Scientifically Tested Apple Cider Vinegar Remedies

This age-old natural remedy has a growing list of scientifically-supported health benefits
March 23, 2020 Updated: March 31, 2020
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Running short of disinfectant amidst the crush of coronavirus panic buying? You might have an option you didn’t even realize.

Vinegar is a product of fermentation. Making apple cider vinegar involves two processes. In the first stage of fermentation, sugars are turned into alcohol, then that alcohol ferments again and turns into vinegar. The main ingredient in apple cider vinegar is acetic acid, which has been singled out as an especially healthful tonic.

For more than 2,000 years, vinegar has been used to flavor and preserve foods, heal wounds, fight infection, clean surfaces, and manage diabetes, to name a few. But does it really work? Let’s find out.

Apple cider vinegar can lower glucose levels. A small 2007 study of 11 people with Type 2 diabetes found that taking 2 tablespoons of apple cider vinegar lowered glucose levels in the morning by 4–6 percent. A 2018 study found apple cider vinegar had significant antihyperglycemic and antioxidant effects and could prevent diabetic complications in liver and kidneys.

Apple cider vinegar has well-known antimicrobial properties. For this reason, it can also be used as a disinfectant that’s a safer compound than bleach. A 2018 study tested apple cider vinegar on multiple dangerous bacteria strains and concluded “ACV [apple cider vinegar]  has multiple antimicrobial potential with clinical therapeutic implications.”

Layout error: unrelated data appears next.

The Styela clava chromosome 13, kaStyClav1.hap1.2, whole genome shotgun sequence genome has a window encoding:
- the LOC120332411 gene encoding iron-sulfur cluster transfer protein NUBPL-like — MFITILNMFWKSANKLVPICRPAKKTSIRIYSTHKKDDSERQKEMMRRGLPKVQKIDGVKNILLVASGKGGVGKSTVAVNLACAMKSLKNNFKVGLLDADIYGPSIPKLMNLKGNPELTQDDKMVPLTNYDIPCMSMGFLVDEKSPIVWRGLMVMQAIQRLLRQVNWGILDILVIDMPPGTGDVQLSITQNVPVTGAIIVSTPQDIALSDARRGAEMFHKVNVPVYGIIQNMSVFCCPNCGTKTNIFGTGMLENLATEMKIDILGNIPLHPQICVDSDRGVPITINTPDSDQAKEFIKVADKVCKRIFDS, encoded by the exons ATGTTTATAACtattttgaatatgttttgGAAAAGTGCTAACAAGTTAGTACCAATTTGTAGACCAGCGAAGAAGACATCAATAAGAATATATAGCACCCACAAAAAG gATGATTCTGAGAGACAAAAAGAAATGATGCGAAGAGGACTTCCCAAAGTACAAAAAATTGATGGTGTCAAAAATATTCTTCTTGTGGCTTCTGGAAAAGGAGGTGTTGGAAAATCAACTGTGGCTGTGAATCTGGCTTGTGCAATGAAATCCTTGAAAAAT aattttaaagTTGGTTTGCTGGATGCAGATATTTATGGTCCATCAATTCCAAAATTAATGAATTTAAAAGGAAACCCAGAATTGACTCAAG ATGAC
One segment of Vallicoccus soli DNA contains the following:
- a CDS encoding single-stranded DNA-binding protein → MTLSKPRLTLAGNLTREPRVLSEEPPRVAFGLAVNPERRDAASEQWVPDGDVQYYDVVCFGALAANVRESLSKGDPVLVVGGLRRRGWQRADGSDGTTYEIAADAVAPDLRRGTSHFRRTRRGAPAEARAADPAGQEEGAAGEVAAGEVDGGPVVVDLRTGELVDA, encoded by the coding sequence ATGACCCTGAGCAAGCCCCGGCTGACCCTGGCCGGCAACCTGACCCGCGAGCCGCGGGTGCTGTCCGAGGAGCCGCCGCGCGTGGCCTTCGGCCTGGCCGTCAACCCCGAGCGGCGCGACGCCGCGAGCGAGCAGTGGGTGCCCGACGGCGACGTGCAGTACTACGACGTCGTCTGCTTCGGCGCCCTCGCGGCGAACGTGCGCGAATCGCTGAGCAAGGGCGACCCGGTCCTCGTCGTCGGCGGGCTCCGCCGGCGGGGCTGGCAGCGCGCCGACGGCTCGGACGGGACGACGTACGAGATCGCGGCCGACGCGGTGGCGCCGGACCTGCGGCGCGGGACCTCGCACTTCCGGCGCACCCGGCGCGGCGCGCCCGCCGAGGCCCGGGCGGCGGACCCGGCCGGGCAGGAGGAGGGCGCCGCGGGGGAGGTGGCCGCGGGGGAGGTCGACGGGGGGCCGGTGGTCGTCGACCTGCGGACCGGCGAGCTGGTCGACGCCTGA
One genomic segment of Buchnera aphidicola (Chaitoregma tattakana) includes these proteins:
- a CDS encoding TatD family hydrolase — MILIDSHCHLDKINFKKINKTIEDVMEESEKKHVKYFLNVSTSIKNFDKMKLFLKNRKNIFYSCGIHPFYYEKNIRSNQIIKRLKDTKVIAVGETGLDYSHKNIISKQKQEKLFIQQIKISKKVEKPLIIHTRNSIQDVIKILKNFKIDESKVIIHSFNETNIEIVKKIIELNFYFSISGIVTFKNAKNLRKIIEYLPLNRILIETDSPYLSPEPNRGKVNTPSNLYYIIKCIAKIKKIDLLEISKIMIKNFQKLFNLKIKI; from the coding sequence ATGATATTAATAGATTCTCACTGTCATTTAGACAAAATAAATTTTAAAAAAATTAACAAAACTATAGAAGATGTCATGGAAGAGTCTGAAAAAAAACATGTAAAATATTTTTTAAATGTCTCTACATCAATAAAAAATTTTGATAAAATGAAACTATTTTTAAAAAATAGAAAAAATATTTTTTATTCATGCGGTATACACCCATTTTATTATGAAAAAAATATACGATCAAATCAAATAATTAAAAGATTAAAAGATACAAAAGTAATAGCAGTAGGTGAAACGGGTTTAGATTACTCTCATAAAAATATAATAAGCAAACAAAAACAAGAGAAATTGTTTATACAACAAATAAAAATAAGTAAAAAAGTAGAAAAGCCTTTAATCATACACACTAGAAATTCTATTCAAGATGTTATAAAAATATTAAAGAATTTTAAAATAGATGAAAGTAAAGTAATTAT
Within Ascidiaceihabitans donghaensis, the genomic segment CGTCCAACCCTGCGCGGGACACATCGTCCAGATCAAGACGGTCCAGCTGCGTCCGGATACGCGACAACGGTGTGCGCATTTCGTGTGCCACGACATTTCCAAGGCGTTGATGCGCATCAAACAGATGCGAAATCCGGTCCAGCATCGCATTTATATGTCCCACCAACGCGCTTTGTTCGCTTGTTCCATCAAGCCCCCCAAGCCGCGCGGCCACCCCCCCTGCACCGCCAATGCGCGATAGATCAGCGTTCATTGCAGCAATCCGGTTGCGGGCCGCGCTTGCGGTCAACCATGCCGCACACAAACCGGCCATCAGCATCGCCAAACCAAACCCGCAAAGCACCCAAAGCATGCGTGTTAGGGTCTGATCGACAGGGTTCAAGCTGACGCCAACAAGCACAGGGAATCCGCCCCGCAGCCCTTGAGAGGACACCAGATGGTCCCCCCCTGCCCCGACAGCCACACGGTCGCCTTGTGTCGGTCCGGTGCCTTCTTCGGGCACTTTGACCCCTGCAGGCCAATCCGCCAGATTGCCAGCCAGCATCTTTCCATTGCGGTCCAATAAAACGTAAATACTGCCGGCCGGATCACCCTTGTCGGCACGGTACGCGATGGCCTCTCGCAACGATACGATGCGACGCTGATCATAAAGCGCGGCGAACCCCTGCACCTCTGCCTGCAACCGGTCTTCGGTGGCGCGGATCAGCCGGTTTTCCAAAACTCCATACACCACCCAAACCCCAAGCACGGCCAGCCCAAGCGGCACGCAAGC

Apple cider vinegar is a source of polyphenols, which are compounds synthesized by plants to defend against oxidative stress. Polyphenols enhance oxidative protection, reducing cancer risk as well as conditions like heart disease.

Apple cider vinegar has been linked to weight loss in many cultures for generations. A 2016 French study found apple cider vinegar had a satiating effect in rats that could counter the high-fat diet they were put on. However, it is worth noting, one trial found that healthy women consumed fewer calories on the days they ingested vinegar in the morning.

Sara Novak specializes in health and food-policy writing for Discovery Health. Her work has also been featured on TreeHugger, HowStuffWorks.com, TLC Cooking, and Animal Planet. This article was originally published on Naturally Savvy.